The U.S. Air Force has recently employed a live AIM-9X Block II air-to-air missile as part of the Advanced Battle Management System Onramp #2. From August 31 to September 3, 2020, the Department of the Air Force, in partnership with U.S. Northern Command and U.S. Space Command, conducted a field test of the Advanced Battle Management System (ABMS), a complex “system of systems” that “allows a joint force to use cutting-edge methods and technologies to rapidly collect, analyze, and share information and make decisions in real time.”
The latest iteration, known as “onramp”, saw operators use ABMS “to detect and defeat efforts to disrupt U.S. operations in space in addition to countering attacks against the U.S. homeland, including shooting down a cruise missile “surrogate” with a hypervelocity weapon.”
ABMS builds an “internet of (military) things” where weapon systems and personnel in the air, on the ground, at sea as well as space and cyber domains are all linked. ABMS collects and fuses information so that information available instantaneously across geographically-separated forces spanning the operational to tactical levels of combat. AI is used to “blend” all the sources and sensors’ data so that a summarized and weighed “picture” of the battlefield can be built, preventing information saturation and freeing up a portion of the cognitive capacity that the warfighters can use to perform other tasks.
Among the test carried out during ABMS Onramp #2 at various sites, one is particularly interesting: a U.S. Air Force MQ-9 Reaper assigned to the 556th Test and Evaluation Squadron successfully employed a live air-to-air AIM-9X Block II missile against a target BQM-167 drone simulating a cruise missile. The crew received off-board cueing information, found and tracked the target, then maneuvered the UAS (Unmanned Aerial System) to validly employ the AIM-9X against the surrogate cruise missile. The official public release states that such a concept of using a drone to target and destroy a cruise missile reportely emerged as a feedback to the Weapons School.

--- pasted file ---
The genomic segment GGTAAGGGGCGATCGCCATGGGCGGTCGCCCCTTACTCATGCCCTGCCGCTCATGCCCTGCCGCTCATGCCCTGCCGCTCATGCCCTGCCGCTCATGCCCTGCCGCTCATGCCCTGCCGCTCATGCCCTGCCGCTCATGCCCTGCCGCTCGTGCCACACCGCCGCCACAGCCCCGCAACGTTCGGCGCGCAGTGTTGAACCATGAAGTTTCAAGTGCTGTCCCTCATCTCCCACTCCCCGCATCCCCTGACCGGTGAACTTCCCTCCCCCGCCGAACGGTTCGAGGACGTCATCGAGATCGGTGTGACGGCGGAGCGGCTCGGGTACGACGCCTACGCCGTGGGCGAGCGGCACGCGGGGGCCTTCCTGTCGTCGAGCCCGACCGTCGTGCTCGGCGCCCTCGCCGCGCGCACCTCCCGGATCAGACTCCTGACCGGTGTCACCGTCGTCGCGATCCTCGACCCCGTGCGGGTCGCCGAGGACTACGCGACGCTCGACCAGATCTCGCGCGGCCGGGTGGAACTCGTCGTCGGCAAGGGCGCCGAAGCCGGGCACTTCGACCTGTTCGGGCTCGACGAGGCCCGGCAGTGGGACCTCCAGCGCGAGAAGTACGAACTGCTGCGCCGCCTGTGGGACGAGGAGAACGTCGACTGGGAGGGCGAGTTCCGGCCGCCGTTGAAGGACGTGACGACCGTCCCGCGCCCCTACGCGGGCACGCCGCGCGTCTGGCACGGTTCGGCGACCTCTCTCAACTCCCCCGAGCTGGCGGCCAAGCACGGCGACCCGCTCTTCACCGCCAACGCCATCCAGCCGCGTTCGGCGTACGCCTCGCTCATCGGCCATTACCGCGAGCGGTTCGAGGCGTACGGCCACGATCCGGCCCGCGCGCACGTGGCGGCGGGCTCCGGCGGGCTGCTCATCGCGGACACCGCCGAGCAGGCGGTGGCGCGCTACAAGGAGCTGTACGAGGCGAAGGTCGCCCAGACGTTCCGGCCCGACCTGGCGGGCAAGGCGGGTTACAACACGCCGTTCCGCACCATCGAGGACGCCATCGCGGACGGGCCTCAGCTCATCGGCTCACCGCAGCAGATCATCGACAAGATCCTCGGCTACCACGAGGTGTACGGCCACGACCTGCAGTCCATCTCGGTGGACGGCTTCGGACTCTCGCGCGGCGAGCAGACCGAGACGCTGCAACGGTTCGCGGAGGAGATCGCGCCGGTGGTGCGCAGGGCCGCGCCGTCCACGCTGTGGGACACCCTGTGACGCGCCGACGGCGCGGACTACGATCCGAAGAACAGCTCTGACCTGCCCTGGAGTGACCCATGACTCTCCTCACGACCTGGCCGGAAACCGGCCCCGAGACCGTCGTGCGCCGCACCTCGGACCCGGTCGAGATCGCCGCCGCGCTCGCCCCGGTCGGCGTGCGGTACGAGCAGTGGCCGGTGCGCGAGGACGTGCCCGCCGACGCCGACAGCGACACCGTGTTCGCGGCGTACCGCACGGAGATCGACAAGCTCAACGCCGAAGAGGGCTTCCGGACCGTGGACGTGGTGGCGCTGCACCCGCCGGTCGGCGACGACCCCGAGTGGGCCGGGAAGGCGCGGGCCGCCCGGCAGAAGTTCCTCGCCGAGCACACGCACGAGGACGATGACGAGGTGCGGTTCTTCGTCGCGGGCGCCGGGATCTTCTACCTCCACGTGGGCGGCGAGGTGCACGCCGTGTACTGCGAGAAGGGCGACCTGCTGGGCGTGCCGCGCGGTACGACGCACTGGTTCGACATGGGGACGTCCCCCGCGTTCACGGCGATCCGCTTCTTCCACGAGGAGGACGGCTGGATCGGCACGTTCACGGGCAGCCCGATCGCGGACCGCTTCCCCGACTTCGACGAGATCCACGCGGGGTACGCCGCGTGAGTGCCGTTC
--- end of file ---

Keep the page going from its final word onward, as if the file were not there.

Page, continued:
The AIM-9X Block II is an upgraded variant of the “baseline” AIM-9X with increased range alongside Lock-on After Launch and High Off-Boresight (HOBS) capability. Although its exact range is classified and can vary a lot depending on the launch characteristics, target attitude etc, it’s safe to say that the missile, that is also equipped with a two-way datalink, must be fired from a relatively short distance from the in-coming target: this would suggest that the U.S. Air Force envisages the use of unmanned aircraft to provide point and anti-cruise missile defense.
In order to carry out this Proof of Concept, several different components had to be connected to share information in the timeframe required to intercept the target: according to the Air Force, the squadron operations cell and the ground-base control station (where the drone cockpit is hosted) was connected to the ABMS network so that the MQ-9 could target the BQM-167.
“Joint All Domain Command and Control (JADC2) provided critical data to the MQ-9 and crew for timely and accurate target information. The network integration and cross-domain solutions proven during the ABMS demonstration significantly decreased the total time from target discovery to engagement to battle damage assessment,” said the U.S. Air Force release.
It was the second test to see an MQ-9 fire an AIM-9x since the first air-to-air shot in November of 2017 against a target drone.
“Since 2017, the MQ-9 community has investigated and proven the efficacy of the MQ-9 in a counterair role utilizing the AIM-9X and future non-kinetic effects. The combined test, weapons school, and industry team since 2009 has demonstrated the capability to integrate the MQ-9’s effects in major combat operations across a variety of missions during large scale exercises at the USAF weapons school, integrating with Naval assets, and flying in numerous combatant commands,” said Lt. Col. Michael Chmielewski, commander, 556th Test and Evaluation Squadron.